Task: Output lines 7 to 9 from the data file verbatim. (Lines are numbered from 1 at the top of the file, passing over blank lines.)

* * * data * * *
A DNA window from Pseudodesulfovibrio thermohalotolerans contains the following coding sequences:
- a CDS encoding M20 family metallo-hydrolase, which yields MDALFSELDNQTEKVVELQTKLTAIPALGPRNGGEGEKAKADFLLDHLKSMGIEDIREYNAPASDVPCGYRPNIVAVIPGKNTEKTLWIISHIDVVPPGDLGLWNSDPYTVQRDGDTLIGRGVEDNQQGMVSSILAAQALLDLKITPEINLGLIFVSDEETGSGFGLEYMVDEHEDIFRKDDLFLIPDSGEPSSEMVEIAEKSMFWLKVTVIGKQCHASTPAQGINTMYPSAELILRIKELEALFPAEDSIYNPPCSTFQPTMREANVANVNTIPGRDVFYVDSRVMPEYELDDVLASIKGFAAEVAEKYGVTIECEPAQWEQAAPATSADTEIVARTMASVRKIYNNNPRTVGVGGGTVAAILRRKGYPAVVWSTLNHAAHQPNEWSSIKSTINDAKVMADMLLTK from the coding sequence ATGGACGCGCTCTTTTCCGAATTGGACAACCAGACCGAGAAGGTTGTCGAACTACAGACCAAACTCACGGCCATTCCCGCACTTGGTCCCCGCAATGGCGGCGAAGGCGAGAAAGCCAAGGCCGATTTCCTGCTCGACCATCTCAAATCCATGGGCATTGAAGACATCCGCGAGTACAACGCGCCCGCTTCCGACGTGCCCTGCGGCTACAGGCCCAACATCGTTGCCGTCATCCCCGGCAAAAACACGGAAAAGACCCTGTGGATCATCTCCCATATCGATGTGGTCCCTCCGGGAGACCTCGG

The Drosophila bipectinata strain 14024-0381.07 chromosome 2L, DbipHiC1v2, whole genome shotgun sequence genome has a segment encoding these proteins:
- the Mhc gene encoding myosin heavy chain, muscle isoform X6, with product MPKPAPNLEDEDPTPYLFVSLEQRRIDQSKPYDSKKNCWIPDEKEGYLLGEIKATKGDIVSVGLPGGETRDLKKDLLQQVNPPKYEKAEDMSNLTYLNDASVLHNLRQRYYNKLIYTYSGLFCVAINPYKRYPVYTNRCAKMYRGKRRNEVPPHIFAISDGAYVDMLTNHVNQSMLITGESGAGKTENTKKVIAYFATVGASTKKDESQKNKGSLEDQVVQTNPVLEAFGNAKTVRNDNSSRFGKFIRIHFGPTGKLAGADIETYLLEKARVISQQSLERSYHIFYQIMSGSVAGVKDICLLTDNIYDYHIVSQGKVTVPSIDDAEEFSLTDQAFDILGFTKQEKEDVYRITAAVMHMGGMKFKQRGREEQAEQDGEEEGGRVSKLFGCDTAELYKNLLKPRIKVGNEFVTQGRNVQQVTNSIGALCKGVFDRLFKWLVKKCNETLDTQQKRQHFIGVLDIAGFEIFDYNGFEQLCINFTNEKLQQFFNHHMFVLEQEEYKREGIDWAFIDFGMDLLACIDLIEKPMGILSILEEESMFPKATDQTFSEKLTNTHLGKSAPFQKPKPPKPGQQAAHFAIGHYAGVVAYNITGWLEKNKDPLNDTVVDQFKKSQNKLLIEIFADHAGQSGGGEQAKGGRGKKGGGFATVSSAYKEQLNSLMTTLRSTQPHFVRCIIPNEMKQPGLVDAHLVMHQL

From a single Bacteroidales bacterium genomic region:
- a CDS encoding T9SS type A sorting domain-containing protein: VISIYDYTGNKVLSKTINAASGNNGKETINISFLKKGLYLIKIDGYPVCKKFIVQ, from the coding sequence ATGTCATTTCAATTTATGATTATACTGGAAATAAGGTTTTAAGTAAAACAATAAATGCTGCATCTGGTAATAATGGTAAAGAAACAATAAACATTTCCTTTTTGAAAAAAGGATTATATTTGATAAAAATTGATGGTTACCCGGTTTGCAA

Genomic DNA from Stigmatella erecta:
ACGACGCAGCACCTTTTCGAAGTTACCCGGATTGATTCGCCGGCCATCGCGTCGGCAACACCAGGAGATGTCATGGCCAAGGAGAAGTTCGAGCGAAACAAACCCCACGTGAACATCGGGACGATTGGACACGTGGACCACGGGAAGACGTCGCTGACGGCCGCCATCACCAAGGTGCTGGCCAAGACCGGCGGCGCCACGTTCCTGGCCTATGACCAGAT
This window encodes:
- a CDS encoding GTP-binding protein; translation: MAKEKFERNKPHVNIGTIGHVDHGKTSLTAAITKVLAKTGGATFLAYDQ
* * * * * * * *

Genomic DNA from Stigmatella erecta:
ACGACGCAGCACCTTTTCGAAGTTACCCGGATTGATTCGCCGGCCATCGCGTCGGCAACACCAGGAGATGTCATGGCCAAGGAGAAGTTCGAGCGAAACAAACCCCACGTGAACATCGGGACGATTGGACACGTGGACCACGGGAAGACGTCGCTGACGGCCGCCATCACCAAGGTGCTGGCCAAGACCGGCGGCGCCACGTTCCTGGCCTATGACCAGAT
This window encodes: